Allow state to file or join lawsuits to block federal health care reform

Will allow state to file or join lawsuits to block federal health care reform. Said Walker: "We're going to pursue any and all legal options we have to keep this from being imposed on the people and businesses of Wisconsin."


With authorization, attorney general is on his way to court

In 2010, with Democratic Gov. Jim Doyle and the Democratic-controlled Legislature in office, Republican Attorney General J.B. Van Hollen was stymied when it came to challenging the federal health care reform law in court.

The November 2010 election of Republican Scott Walker, along with a GOP-controlled Legislature, was sure to change that.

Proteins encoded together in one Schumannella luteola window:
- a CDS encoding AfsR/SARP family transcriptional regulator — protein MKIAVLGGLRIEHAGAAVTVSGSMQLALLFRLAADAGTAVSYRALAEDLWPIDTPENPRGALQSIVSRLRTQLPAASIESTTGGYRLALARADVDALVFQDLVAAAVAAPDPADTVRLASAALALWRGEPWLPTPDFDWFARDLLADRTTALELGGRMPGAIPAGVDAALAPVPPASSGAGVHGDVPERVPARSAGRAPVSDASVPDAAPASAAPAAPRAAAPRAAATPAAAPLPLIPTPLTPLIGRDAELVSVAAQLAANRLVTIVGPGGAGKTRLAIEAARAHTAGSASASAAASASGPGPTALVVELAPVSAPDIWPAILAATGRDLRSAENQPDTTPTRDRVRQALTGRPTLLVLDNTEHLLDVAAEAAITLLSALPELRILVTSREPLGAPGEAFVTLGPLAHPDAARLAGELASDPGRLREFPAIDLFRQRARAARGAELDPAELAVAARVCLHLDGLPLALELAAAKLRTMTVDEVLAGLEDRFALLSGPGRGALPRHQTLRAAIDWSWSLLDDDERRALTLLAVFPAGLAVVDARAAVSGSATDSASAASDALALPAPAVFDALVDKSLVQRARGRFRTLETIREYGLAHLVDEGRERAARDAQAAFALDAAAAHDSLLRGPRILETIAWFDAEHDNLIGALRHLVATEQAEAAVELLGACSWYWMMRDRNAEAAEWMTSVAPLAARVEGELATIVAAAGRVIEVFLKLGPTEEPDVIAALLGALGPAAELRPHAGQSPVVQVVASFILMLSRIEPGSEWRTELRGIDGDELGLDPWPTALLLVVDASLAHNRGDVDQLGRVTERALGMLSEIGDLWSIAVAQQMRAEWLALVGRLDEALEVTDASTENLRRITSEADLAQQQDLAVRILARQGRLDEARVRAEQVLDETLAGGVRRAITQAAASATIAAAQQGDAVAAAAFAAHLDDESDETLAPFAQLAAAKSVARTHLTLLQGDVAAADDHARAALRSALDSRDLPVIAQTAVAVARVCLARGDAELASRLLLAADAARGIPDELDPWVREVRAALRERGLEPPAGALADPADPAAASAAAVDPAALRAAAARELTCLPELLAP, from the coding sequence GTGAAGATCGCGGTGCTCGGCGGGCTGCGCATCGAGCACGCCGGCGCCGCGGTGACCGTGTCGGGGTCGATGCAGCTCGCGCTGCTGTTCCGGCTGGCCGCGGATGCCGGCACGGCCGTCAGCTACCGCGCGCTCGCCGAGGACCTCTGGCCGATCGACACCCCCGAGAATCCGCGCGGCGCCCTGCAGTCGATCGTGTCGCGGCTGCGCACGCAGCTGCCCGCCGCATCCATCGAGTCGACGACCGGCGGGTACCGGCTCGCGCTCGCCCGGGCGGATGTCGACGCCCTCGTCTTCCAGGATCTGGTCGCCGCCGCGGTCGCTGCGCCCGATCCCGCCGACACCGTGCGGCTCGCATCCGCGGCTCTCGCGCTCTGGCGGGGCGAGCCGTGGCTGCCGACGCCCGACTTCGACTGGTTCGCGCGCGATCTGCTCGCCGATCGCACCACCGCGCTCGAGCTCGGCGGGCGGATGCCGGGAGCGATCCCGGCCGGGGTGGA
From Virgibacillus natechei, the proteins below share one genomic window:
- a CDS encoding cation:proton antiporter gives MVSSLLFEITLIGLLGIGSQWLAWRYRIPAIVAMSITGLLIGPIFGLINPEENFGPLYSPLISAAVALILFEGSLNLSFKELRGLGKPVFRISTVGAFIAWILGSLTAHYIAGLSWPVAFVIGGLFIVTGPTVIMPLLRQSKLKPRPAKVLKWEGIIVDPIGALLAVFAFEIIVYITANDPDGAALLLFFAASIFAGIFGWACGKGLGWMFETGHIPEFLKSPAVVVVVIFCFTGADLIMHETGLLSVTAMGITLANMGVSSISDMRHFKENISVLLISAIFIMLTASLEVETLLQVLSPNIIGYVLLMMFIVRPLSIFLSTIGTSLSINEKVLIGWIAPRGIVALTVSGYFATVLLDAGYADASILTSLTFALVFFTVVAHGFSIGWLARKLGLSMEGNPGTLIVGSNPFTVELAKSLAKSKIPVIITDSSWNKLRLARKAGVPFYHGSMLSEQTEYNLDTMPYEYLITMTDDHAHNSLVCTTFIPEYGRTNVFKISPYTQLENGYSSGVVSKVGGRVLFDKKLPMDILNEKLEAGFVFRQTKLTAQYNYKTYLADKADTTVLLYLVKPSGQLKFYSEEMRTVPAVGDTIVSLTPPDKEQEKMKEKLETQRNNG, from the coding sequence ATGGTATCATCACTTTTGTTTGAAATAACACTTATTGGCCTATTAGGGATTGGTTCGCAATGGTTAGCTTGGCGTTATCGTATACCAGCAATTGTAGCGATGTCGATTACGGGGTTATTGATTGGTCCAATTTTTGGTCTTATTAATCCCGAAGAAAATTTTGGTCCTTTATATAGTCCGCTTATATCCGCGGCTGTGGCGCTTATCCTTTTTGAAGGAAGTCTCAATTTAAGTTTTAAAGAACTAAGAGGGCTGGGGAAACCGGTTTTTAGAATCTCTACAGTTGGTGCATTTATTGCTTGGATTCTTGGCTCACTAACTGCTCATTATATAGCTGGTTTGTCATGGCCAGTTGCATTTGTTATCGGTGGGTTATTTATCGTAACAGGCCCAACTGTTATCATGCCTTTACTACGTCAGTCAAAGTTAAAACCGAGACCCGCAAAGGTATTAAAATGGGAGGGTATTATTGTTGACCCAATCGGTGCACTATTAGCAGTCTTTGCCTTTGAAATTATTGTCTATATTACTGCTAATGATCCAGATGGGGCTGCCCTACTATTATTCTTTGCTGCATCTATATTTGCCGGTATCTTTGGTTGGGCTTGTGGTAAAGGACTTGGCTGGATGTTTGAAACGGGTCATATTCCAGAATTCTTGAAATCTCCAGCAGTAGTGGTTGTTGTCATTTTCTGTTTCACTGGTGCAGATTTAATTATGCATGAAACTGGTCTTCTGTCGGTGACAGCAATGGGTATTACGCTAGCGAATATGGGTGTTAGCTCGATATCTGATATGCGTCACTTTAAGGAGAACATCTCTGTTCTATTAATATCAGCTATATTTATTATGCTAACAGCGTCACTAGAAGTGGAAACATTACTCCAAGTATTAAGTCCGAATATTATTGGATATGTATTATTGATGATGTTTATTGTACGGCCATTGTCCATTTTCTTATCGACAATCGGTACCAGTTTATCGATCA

And it did.

During the campaign, Walker pledged that on his first day in office he would authorize Van Hollen to join a challenge to the law or file a separate lawsuit on behalf of Wisconsin. Walker gave that permission on Jan. 3, 2011, soon after he was sworn in.

Critics and supporters of the health reform plan will debate the wisdom of Wisconsin"s challenge. And that challenge, whether filed separately or joined to an existing suit, faces a long road -- one experts agree is certain to end up before the U.S. Supreme Court before the constitutionality of the reforms is settled.

Walker"s pledge was limited to fighting the changes, by allowing Van Hollen to pursue the matter in court. On that, his action rates as a Promise Kept.


JSOnline.com, Walker authorizes attorney general to join health care suit, Jan. 4, 2011

JSOnline.com, Wisconsin to fight health reform law, Dec. 5, 2010